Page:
Choral Evensong (The Return!)
Time & Location
About the Event
Choral Evensong: Sunday 4th July 6pm
All Saints Church, Northallerton
We are delighted to be singing our first Choral Evensong to be since March 2020!
The service will be sung in the Nave, allowing for social distancing of the congregation. To assist with gauging congregation numbers, we kindly request that if you are interested in attending to hit the RSVP button. This will allow us to provision enough sitting to comply with current regulations.
Introit: Locus Iste (Bruckner)
Preces & Responses: Sanders
Canticles: Brewer in D major
Anthem: Blessed be the God and Father (Wesley)
Hymns: Come down O love divine (arr. Harris)
O Praise ye the Lord (Laudate Dominum arr. Schweiser)
Organ Voluntary: Allegro from Symphonie No.2 (Vierne)
Officiant: The Rev Fiona Mayer-Jones
Preacher: The Rt Rev Gordon Bates
Organist & Choirmaster: Mr Tom Honeyman
Organist: Mr Charles Wooler
Choral Evensong is a 45-min long peace-inducing church service in which the song of voices sounding together in harmony is heard at the even point between the active day and restful night, allowing listeners time for contemplation – church members, agnostics and atheists alike. It is both free of charge and free from requirement
Cranmer’s Evensong starts with the chanting of the Old Testament Psalms, written by King David, with his harp. Their mantra-like repetition often helps create a peaceful atmosphere, but one that is soon interrupted by the exuberant burst of the Magnificat - the song of a young woman, Mary, rejoicing at the prospect of the birth of her child, Jesus – and then made solemn by the New Testament's Nunc Dimittis – the song of an old man, Simeon, gently facing his death, eye-to-eye, now his life has been fulfilled by meeting Jesus. A major aspect of the genius of the service is the balance between female and male, young and old, and Old and New Testament in these Canticles. An anthem follows that fits the mood of the day, and the service finishes after a second hymn. Afterwards the church resonates with the playing of the organ, often one of the great organ works of Bach.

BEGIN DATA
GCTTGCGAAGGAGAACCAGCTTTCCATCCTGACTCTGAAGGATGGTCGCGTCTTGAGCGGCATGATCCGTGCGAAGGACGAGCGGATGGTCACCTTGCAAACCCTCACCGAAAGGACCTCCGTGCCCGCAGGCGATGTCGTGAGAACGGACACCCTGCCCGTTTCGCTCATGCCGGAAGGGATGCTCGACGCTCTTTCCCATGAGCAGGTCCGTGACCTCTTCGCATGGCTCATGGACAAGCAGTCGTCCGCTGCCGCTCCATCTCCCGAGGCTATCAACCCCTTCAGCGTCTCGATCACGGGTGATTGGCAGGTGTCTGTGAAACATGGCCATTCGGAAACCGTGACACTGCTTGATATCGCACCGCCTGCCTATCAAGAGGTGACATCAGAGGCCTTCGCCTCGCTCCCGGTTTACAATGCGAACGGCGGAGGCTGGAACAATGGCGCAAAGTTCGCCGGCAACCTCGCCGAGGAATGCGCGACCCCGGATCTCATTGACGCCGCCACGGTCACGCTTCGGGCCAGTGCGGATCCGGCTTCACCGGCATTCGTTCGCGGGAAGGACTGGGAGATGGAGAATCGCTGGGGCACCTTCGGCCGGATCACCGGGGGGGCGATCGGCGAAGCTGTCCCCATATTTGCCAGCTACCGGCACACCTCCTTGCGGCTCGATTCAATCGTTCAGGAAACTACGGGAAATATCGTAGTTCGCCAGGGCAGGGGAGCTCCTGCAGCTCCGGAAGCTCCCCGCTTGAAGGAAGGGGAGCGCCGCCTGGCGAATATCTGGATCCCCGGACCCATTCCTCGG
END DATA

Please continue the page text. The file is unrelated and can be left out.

Choral Evensong follows the wording of the Book of Common Prayer. Although the definitive version was published in 1662, it includes much of the original 1549 version, including the translation of the psalms by Myles Coverdale, which precedes the version in the King James Bible of 1611. Many church services apart from Choral Evensong are now conducted in modern English. For a directory of churches that use the Book of Common Prayer in their services, see the website of the Prayer Book Society, which promotes its use and understanding.
Come and try it!
The interspersing of these varied musical forms amongst passages of beautiful spoken liturgy and moments of contemplative silence lends a balance, completeness, and complex psychology to the form of the choral evensong service.
The high proportion of music in the Evensong service is arguably what distinguishes it from other church services. As mentioned above, you do not have to pay to come to hear this choral music, performed live to a high standard. And music is very good at carrying us beyond the limitations of human words towards those things we cannot articulate. The Magnificat is a joyful song, the Nunc Dimittis a sung plea, the Psalms pure praise. Music's communication of these feelings is immediate.
Whatever we may believe, choral evensong is a beautiful tradition just waiting to be witnessed that can give respite and inspiration during our busy modern lives.